But I imagine if I did, it would feel kind of like how I feel right now - burnt (-out emotionally) and hungry (for another chance at success). I must admit, however, that these feelings are currently more physical than emotional.

As I type this, I have but one useful finger on my right hand, the remainder holding a dripping icecube to the fingerpad of my index finger. Hence the burn in my life. The hunger results from the failure of my latest dinner attempt - a chickpea farinata that was anything but fair. And the recipient of the blame? My adorable six inch cast iron skillet that I spent the past days lovingly seasoning, only to have my chickpea pancake burn to the very surface.

To be fair, I can't put all the blame on the little skillet. After all, I pulled her out of a 450 degree oven with no more than a kitchen towel; I knew that chickpea flour tastes (to me) like rotten soap; I had no desire to spend a small fortune on linseed oil to create the slickest, strongest seasoning possible. I guess it isn't all the skillet's fault after all.

And as I'm sure you would do with your children or employees, I'll stick it out with her. We'll head back to the oven with another coat of oil, another good long bake, and an additional chance at success.

But first I'm going to eat.


a younger Jerome

Friday, June 3, 2011

Tuscan-Style Baked White Beans

I wish I could start out my first real blog post with a bang, but I must say this dish was just eh. Last night I was looking through a cookbook that had been on the shelf too long, the Complete Italian Vegetarian Cookbook. Italian food is my sort of comfort food, the type of food I primarily lived off of before becoming vegetarian and exploring the food of other cultures out of necessity. (Don't we all wish we could live off bread and pasta? :) ) I would certainly recommend this book to anyone who eats a lot of eggs and cheese, but many recipes can be veganized as well or are already vegan.

Last night, as I glanced through for a lunch recipe for today, my heart became set on the Tuscan-Style Baked Cannelini Beans with Rosemary and Garlic. The instructions informed me that the dish would be done when a white sauce had formed around the beans, about one and a half hours. Mmmmm. Saucy beans.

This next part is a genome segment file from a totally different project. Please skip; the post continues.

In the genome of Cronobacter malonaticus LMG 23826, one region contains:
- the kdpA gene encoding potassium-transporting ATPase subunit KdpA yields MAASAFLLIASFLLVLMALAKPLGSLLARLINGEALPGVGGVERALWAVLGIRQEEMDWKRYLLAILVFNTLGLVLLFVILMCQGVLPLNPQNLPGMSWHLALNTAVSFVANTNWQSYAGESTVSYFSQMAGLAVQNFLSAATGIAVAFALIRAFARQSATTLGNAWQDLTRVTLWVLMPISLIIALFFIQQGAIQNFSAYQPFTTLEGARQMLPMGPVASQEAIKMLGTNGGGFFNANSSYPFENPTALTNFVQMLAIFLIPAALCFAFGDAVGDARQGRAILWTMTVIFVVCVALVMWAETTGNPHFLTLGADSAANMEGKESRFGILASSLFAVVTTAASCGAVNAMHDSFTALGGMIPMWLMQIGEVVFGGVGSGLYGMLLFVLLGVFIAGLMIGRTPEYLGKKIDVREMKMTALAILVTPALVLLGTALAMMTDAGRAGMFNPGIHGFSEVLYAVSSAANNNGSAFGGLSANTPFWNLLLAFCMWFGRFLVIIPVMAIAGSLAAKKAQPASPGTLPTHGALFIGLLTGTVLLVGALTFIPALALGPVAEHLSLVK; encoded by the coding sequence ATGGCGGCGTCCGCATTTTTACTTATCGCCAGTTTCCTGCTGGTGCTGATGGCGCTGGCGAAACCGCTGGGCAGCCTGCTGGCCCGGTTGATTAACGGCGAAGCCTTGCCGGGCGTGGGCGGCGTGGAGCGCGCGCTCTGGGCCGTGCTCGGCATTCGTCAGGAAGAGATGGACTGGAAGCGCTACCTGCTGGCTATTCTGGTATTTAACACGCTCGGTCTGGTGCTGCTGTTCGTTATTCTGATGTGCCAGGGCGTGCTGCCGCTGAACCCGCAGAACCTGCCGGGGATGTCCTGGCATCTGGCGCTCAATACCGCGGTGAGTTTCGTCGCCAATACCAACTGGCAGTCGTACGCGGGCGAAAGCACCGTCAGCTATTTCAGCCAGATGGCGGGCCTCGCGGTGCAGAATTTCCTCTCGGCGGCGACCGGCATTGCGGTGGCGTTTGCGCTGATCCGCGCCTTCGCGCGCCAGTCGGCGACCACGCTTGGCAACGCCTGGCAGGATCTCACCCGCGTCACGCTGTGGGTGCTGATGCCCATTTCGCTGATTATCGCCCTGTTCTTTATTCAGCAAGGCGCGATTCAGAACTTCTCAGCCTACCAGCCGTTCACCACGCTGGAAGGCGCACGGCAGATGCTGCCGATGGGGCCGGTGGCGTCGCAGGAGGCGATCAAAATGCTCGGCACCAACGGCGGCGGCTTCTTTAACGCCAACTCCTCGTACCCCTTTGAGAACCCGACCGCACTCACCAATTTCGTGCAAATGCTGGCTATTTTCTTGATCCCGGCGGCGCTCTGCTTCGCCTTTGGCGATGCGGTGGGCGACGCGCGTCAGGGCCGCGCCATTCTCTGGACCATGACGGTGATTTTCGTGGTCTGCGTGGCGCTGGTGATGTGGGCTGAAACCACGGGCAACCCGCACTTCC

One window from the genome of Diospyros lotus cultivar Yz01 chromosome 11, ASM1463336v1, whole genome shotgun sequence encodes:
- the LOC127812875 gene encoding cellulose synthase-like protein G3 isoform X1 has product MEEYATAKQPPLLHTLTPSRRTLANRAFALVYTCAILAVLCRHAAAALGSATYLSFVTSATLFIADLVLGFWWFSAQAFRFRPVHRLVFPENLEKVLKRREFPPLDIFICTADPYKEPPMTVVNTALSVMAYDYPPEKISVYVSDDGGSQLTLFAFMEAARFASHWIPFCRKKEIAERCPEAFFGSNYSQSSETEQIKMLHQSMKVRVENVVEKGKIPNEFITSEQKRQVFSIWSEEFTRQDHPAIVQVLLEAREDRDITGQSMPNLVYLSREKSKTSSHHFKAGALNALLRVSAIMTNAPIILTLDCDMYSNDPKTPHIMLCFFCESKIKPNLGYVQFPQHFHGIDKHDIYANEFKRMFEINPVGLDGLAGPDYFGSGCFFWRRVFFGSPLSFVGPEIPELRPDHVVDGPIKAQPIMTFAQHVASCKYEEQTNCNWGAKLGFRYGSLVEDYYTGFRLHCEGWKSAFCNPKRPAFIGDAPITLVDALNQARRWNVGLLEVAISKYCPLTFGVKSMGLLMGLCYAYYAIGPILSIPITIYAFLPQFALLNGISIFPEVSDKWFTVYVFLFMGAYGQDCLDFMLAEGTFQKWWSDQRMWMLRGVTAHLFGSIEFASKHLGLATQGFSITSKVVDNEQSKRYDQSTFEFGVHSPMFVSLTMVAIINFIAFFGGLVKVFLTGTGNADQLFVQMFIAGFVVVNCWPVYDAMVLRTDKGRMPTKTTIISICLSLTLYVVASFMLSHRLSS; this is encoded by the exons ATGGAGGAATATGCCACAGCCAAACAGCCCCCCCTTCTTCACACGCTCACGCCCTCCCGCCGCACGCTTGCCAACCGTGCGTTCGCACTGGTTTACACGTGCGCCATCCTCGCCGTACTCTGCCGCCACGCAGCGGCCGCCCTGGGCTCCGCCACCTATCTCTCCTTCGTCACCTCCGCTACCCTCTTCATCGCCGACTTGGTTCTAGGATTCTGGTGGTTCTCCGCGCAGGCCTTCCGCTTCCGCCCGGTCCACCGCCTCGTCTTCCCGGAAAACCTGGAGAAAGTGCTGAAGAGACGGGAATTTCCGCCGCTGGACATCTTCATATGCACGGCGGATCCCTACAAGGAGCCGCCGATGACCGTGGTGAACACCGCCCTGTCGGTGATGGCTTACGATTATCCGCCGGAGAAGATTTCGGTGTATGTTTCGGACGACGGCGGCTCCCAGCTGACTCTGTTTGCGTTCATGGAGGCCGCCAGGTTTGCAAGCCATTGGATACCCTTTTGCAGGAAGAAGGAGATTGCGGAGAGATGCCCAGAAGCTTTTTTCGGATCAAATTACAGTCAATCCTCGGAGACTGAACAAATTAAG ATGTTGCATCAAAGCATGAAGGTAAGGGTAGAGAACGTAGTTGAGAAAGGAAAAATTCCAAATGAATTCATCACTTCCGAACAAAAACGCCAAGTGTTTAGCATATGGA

Now, a white bean is a white bean, right? Wrong. Having no dried cannelini beans and no time to go shopping around for them (read: lazy), I set out some Great Northern Beans to soak overnight. I also substituted dried rosemary for the fresh rosemary called for in the recipe - why I thought I could get away with that when it's such a vital ingredient, I'm not sure. As I'm sure you can realize by now, the dish didn't turn out too great - the beans were dry and had an unpleasant texture, and little taste. Regardless, if you happen to have the book, I still think this would taste fantastic with the right ingredients - just learn from my mistake.

Baked Great Northern Beans
I paired the beans with some cooked-down spinach with added sea salt, freshly ground pepper, and a drizzle of olive oil. Nothing too exciting, but pictures are fun, soo...

 I think I'll make a simple white sauce for the remaining beans to make them a bit tastier leftover.

While I can't post the recipe for this meal (you'll just have to buy the book :) ), I will be certain to prepare recipes from online sources I can direct you to in the future, so I won't cruelly taunt your tastebuds without a chance for you to make it yourself.

And just because, Jerome:

Because who wouldn't love a cat this cool?


Thursday, June 2, 2011

Why hi there!

Sharing food is fun - especially wholesome, vegetarian foods that nourish and taste wonderful. In my personal quest to expand my own cooking and baking horizons, I aim to spend this summer experimenting with new recipes and new foods. I encourage you to follow along and inspire your own tastebuds!

All of the recipes I make are vegetarian, and most frequently vegan as well (no animal meats or byproducts whatsoever). Of the non-vegan ingredients I use - eggs, cheese, and honey - all are local and come from animals treated lovingly and allowed to roam freely. I strive to buy organic whenever possible, for my own health and that of the Earth, and use no processed faux meats.

I'm looking forward to sharing my kitchen creations with you!